In a little more than 24 hours, the 2013 Cleveland International Film Festival, which runs from April 3rd to 14th will officially kick off with its Opening Night Benefit Gala and showings of two films.
The festival, which is held annually at Tower City Cinemas in downtown Cleveland, will also feature several satellite screenings this year. These satellite screenings will be held at the Capitol Theatre (April 8th), Shaker Cinemas (April 9th), the Apollo Theatre in Oberlin (April 10th), and Cedar Lee Theatre (April 11th). For more information about these showings, visit clevelandfilm.org and select "satellite screenings" under the "festival" tab.
With over 180 feature films and over 165 short films, this year's festival is bigger and better than ever, and best of all, there's something for everyone.
Tickets are $12 for members and $14 for non-members. You can become a member to immediately be eligible for discounted tickets, and receive other members-only benefits like exclusive invitations, advanced mailings, and creating your own personal schedule, amongst others.
Cleveland's new medical mart and convention center, which was recently renamed the Global Center for Health Innovation, was slated to open in July but may now open earlier. The project is now scheduled for completion on June 1, and it is coming in under budget.
The $465 million venture, which was funded by taxpayers in Cuyahoga County, first broke ground in January 2011. Doors will open in time for the National Senior Summer Games to be held in Cleveland in July. This event expected to attract 15,000 athletes aged 50 and older. Soon after, Cleveland will host at least 59 conventions and events in the new spaces.
The Federal Bureau of Investigations Task Force is now assisting Cleveland police in its investigation of the murder of two women and one assaulted in a one-mile area on the city's east side, and are developing a profile of the suspect.
According to the Cuyahoga County Medical Examiner's Office, Jazmine Trotter, 20, and Christine Malone, 45, both died from blunt head trauma and strangulation. Both were killed within the past week. On Saturday, a third woman was a victim of an attempted kidnapping at around 5:30am.
The two murders took place near East 93rd Street and Bessemer Avenue. The attempted kidnapping took place on East 116th Street. Fortunately the woman got away from her attacker after people drove up in a car and shouted at the man to get away from the woman.
In 2011, the largest algae bloom in Lake Erie's recorded history resulted in a toxic blob that covered nearly one-fifth of the lake's surface during the summer and fall. The giant algae bloom not only clogged boat motors, but it also sucked oxygen from the water and washed ashore in rotting masses that was enough to make many beach visitors sick to their stomachs. According to a report released on Monday, 2011's algae bloom was likely only a sign of more serious things to come and Lake Erie's algae bloom is only likely to get worse.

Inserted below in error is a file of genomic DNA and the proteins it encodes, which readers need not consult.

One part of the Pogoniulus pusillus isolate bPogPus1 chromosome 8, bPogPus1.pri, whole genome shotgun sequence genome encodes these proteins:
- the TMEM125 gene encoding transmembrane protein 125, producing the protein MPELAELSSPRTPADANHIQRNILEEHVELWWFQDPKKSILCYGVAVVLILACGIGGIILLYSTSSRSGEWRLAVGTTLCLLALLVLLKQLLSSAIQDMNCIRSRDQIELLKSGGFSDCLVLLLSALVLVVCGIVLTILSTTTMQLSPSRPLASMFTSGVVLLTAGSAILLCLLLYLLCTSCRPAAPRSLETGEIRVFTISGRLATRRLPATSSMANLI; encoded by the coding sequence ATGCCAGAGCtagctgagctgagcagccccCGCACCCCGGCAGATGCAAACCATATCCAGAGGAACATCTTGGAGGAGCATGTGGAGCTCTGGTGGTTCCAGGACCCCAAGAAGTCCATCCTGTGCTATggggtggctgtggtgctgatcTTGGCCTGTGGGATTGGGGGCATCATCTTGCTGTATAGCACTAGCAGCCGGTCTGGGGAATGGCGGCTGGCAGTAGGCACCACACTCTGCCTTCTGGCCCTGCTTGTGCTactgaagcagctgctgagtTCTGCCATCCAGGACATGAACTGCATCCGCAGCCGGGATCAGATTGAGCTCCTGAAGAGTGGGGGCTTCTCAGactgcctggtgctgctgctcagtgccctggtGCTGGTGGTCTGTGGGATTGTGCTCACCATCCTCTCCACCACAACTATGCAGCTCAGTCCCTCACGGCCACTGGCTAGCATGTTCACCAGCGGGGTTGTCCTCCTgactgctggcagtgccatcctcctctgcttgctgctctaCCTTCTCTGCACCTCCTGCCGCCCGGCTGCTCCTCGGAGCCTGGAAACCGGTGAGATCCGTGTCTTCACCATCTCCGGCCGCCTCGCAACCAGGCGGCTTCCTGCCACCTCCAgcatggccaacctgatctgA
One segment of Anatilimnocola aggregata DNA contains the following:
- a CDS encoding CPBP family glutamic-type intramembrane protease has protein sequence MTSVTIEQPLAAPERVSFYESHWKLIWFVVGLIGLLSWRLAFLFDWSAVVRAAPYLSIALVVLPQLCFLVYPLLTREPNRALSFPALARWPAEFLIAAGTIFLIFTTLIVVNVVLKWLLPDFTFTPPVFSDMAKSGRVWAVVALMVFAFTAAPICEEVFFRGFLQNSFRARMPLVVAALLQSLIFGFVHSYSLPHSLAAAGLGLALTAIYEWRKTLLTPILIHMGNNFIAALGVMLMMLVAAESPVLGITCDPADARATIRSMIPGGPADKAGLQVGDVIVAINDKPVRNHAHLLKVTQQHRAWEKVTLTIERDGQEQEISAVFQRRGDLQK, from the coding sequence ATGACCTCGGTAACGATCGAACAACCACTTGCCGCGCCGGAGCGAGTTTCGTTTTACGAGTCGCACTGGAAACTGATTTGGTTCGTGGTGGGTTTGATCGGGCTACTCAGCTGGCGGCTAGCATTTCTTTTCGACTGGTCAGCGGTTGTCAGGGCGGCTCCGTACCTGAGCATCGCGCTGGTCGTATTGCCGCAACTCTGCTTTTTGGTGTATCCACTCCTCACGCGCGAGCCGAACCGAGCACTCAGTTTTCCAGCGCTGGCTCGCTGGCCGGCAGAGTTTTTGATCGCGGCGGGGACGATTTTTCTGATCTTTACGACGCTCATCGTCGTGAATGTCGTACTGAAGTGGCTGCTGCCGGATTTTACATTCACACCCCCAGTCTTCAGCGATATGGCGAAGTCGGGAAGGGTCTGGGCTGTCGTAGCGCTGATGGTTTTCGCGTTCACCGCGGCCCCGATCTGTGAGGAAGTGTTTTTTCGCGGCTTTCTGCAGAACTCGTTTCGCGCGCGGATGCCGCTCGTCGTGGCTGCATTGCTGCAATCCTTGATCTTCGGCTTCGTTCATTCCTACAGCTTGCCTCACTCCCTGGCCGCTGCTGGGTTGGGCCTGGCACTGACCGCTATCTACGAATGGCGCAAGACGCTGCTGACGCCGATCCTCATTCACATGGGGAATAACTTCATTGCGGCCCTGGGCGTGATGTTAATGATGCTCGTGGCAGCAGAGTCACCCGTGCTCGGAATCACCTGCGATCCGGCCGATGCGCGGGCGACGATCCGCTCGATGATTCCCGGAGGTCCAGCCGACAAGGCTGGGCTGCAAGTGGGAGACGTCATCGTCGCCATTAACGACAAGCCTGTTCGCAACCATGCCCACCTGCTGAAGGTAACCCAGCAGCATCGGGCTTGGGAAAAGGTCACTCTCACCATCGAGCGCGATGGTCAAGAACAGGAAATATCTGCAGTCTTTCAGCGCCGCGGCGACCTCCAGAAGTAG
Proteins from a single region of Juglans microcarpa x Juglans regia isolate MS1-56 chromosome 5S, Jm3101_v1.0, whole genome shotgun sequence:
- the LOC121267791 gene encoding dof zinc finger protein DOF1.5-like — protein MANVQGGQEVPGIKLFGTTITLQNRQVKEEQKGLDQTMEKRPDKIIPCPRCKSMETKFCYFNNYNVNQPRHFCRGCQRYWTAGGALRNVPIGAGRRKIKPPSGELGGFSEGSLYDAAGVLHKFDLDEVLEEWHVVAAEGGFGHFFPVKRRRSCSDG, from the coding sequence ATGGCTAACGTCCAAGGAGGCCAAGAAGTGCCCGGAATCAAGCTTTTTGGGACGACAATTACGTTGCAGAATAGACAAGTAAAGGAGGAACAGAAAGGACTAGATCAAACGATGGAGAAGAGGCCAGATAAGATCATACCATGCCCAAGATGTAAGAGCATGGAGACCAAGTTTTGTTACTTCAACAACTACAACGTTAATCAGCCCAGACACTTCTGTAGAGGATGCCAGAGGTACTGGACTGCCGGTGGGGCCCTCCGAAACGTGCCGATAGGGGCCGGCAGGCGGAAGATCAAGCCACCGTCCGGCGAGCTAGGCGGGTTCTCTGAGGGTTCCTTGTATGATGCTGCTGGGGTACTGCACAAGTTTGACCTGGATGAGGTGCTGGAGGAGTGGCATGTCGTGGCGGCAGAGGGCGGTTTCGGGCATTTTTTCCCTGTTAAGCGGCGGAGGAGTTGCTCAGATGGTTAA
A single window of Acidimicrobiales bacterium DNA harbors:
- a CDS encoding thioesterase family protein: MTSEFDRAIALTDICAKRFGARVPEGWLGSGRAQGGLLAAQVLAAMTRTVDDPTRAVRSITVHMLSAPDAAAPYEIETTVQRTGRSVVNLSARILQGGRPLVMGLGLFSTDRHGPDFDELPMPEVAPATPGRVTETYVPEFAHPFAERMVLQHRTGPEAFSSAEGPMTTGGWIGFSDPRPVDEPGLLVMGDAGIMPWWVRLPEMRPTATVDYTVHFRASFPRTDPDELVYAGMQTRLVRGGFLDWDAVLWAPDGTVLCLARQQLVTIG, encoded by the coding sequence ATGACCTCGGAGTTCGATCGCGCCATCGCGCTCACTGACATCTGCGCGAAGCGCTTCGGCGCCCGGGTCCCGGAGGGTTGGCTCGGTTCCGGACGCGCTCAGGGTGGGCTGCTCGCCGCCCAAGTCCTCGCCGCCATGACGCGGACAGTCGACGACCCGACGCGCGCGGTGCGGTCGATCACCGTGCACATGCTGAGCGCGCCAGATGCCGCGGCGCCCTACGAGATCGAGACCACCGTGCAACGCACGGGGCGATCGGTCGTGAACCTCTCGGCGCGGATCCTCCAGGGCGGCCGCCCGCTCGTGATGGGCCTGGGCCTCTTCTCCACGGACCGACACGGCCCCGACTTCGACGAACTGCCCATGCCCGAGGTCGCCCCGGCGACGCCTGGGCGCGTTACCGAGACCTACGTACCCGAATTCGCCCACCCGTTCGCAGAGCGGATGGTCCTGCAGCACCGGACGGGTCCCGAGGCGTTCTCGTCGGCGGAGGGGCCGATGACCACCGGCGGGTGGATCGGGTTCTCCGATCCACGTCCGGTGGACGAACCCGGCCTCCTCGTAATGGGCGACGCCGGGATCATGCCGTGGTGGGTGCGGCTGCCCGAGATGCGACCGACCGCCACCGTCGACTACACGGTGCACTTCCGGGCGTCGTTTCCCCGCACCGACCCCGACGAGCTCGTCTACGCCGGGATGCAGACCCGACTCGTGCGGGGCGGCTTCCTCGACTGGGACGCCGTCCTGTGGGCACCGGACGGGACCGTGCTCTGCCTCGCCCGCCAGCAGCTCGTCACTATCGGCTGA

Modern farming practices combined with the warming climate have created the ideal conditions for massive algae formations on Lake Erie. This could be potentially disastrous for region's multi-billion dollar tourist economy.
Lake Erie is both the shallowest and most southern of all of the Great Lakes and contains just 2 percent of their combined waters, but it contains about half of the five lakes' fish.
The report says that the gigantic 2011 algae bloom was fueled by phosphorus-laden fertilizers that were swept from corn and soybean fields during heavy rainstorms. Calm winds and weak currents prevented the churning and flushing that could have put a halt to the algae's rapid growth.
The report's lead author, Anna Michalak of the Carnegie Institution for Science, says that the combination of circumstances "is unfortunately consistent with ongoing trends" and means that "more huge algae blooms can be expected in the future unless a scientifically guided management plan is implemented in the region."
Residents and businesses of Lorain and Medina counties, as well as the western half of Cuyahoga County awoke to discover that their garbage had not been picked up. The reason the garbage was still on the curb was because garbage workers briefly walked off the job in what they call a "sympathy strike" , where sanitation crews show support for their brothers and sisters officially on strike at a waste site in Youngstown.
Dozens of teamsters from Local 20 walked off the job on Monday morning, joining the members of Local 377, who extended their picket lines outside the Republic Services site on Butternut Ridge Road in Elyria for 15 hours.